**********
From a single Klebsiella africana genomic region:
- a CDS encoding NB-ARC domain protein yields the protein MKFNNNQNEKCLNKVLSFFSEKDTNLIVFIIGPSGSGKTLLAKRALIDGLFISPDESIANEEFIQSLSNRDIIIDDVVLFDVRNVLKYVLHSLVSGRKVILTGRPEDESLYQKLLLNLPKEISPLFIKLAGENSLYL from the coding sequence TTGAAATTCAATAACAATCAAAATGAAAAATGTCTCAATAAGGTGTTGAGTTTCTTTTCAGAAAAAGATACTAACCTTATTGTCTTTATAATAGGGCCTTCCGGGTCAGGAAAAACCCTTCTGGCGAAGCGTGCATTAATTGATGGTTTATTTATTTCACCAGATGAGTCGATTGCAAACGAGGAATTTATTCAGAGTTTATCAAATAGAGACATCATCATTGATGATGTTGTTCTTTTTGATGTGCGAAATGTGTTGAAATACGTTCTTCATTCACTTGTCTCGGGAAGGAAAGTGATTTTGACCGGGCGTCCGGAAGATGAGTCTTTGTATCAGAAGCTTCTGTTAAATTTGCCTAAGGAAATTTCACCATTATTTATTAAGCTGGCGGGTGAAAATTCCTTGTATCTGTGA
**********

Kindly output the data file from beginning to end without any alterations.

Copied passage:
From a single Klebsiella africana genomic region:
- a CDS encoding NB-ARC domain protein yields the protein MKFNNNQNEKCLNKVLSFFSEKDTNLIVFIIGPSGSGKTLLAKRALIDGLFISPDESIANEEFIQSLSNRDIIIDDVVLFDVRNVLKYVLHSLVSGRKVILTGRPEDESLYQKLLLNLPKEISPLFIKLAGENSLYL from the coding sequence TTGAAATTCAATAACAATCAAAATGAAAAATGTCTCAATAAGGTGTTGAGTTTCTTTTCAGAAAAAGATACTAACCTTATTGTCTTTATAATAGGGCCTTCCGGGTCAGGAAAAACCCTTCTGGCGAAGCGTGCATTAATTGATGGTTTATTTATTTCACCAGATGAGTCGATTGCAAACGAGGAATTTATTCAGAGTTTATCAAATAGAGACATCATCATTGATGATGTTGTTCTTTTTGATGTGCGAAATGTGTTGAAATACGTTCTTCATTCACTTGTCTCGGGAAGGAAAGTGATTTTGACCGGGCGTCCGGAAGATGAGTCTTTGTATCAGAAGCTTCTGTTAAATTTGCCTAAGGAAATTTCACCATTATTTATTAAGCTGGCGGGTGAAAATTCCTTGTATCTGTGA